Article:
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The pioneers of Italian civilization: 8th - 3rd century BC

From the 8th century BC the Etruscans provide Italy's first civilization. There has been much debate as to whether they are an indigenous Italian people or are immigrants from the Greek coast of Asia Minor.

There are good arguments on either side. Many Etruscan customs derive from their predecessors in the region, the Villanovans, who are the first Italians to use iron. On the other hand the Etruscans write in a Greek script and their art has close links with Greece. Moreover early tradition derives them from Asia Minor; Herodotus writes, in the 5th century BC, that they migrated from Lydia. A combination seems likely, with some powerful immigrants dominating but not replacing the Villanovans.


The heartland of the Etruscan culture is the west coast of Italy between the Arno and the Tiber. The name of Tuscany still recalls their prominence in the region. From the 7th century BC a network of Etruscan city-states gradually spreads across this area including, in the extreme south, the town of Rome. By the mid-6th century Etruscan influence extends even further, across the whole width of the peninsula from the Po down to beyond Rome.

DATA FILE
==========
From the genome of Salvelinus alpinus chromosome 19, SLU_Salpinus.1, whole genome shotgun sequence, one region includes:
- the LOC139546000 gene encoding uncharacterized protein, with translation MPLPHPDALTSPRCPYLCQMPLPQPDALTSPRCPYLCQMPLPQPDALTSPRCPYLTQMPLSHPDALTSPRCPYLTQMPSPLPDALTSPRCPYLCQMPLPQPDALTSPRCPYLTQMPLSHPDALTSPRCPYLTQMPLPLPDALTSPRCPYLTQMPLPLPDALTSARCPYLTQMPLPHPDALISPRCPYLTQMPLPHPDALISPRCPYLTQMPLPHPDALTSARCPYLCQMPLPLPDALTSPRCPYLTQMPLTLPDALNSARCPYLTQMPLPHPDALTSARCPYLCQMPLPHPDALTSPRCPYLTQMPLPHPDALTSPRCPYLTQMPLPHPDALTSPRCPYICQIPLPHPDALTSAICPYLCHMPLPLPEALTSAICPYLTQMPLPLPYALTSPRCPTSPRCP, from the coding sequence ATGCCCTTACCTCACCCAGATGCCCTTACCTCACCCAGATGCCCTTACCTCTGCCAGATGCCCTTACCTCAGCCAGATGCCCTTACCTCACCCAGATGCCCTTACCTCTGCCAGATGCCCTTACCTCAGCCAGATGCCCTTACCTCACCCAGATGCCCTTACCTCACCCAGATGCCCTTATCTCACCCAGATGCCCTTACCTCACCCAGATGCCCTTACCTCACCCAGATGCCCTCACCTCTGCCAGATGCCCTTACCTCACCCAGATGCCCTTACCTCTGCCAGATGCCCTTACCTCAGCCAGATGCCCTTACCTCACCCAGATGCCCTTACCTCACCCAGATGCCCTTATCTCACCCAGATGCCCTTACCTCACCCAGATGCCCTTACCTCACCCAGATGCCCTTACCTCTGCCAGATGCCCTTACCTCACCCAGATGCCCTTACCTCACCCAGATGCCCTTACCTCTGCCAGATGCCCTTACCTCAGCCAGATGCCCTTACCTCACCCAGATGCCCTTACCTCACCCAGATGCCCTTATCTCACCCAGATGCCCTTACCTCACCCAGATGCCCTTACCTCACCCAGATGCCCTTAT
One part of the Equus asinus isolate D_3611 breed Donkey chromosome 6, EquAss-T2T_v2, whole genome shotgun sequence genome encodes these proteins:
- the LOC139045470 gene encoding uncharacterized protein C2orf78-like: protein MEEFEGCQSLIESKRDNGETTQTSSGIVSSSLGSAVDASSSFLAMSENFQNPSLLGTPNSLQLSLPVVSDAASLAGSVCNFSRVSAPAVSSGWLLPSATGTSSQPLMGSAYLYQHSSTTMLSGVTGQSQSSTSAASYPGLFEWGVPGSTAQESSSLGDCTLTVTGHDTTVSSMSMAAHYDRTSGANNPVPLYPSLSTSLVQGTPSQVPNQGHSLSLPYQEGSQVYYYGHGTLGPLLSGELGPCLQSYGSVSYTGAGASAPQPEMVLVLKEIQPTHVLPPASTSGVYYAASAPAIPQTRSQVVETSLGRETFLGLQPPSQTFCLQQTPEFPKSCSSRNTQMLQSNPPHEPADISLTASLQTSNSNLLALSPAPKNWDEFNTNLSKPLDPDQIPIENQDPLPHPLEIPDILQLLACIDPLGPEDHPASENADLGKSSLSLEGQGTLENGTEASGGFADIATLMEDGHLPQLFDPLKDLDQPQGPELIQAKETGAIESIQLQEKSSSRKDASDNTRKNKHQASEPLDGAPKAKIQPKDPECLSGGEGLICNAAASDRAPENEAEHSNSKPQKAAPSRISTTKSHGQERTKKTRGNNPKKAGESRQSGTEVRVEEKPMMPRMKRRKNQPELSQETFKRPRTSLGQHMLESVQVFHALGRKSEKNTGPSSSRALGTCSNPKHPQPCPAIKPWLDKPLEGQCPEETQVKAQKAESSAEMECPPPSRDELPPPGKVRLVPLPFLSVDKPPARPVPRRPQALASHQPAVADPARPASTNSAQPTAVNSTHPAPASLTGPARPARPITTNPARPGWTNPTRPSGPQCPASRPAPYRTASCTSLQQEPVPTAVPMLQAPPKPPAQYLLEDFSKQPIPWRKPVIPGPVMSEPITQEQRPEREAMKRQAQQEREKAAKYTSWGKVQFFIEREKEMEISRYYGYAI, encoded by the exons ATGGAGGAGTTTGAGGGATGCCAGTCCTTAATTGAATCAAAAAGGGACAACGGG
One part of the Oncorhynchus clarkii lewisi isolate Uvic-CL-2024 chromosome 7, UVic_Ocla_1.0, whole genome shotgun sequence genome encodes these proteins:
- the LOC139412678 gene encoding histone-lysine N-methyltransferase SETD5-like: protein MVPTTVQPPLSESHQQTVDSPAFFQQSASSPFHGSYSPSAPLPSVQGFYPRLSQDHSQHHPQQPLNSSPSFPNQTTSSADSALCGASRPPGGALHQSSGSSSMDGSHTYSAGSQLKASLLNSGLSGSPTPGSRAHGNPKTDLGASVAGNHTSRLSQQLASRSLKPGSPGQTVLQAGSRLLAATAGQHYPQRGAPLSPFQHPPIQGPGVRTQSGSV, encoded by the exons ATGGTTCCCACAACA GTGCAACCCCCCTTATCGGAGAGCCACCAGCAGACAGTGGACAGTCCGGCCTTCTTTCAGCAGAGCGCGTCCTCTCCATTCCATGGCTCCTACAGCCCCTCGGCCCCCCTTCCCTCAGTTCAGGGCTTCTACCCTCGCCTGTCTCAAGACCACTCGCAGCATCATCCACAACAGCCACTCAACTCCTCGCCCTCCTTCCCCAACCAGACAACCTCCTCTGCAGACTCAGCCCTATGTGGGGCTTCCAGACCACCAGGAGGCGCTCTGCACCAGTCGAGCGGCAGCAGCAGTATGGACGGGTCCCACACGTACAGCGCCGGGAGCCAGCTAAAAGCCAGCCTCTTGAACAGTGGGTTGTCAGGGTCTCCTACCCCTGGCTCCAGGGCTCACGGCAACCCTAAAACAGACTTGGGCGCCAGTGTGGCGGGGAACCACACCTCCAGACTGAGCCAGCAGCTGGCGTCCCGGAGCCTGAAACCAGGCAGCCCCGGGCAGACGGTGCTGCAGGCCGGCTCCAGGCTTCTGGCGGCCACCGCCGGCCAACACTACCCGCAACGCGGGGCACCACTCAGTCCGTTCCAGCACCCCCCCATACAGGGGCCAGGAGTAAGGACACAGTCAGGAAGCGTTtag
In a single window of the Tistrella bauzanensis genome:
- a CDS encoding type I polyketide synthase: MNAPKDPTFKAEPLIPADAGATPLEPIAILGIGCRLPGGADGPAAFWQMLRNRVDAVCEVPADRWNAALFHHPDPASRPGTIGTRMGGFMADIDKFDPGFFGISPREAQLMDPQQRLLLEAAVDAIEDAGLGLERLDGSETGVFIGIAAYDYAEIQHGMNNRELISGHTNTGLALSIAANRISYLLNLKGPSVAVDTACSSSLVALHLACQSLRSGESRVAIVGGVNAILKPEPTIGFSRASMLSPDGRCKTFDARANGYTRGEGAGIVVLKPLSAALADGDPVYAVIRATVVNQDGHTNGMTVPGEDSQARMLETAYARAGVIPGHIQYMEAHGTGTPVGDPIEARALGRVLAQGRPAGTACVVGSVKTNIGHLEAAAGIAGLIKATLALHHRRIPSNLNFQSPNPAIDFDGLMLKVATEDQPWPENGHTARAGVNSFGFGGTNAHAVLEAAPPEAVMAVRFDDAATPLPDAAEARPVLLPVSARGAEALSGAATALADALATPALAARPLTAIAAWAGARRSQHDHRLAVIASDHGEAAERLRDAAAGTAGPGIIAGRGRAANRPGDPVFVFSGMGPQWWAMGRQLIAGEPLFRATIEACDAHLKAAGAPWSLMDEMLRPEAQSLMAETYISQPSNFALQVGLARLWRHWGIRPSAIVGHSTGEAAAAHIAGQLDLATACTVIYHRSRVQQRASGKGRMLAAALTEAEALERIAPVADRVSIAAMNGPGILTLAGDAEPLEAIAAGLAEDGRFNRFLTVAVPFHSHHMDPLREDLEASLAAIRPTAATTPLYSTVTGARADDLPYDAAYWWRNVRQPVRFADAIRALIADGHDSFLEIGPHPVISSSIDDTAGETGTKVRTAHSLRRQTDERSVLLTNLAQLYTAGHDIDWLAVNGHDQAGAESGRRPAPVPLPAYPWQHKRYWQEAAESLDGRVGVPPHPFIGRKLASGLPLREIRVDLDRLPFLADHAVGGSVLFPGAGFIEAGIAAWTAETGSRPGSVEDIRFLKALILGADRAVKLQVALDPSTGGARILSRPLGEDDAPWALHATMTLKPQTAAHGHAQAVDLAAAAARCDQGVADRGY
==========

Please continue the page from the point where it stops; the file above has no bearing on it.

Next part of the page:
This is the peak from which there is now a steady decline. In 524 BC the Etruscans are defeated by the Greek colonists of Cumae, near modern Naples. In about 509 the ruling Etruscan dynasty is expelled from Rome.


As Rome grows in power, she variously conquers or absorbs, one by one, the independent Etruscan city-states. They vanish into the larger civilization which they have helped to create.

But they survive in their art. It is preserved, as in the earlier case of Egypt, because so much of it is buried with the dead. The Etruscans hollow out rock tombs, often with several chambers, which they furnish like a house for the next world. Funerary objects include excellent pots and bronzes, usually following the Greek style of a generation earlier. The walls of the tombs are painted with vivacious scenes, in a stylized manner of Greek painting which has not survived in Greece itself.


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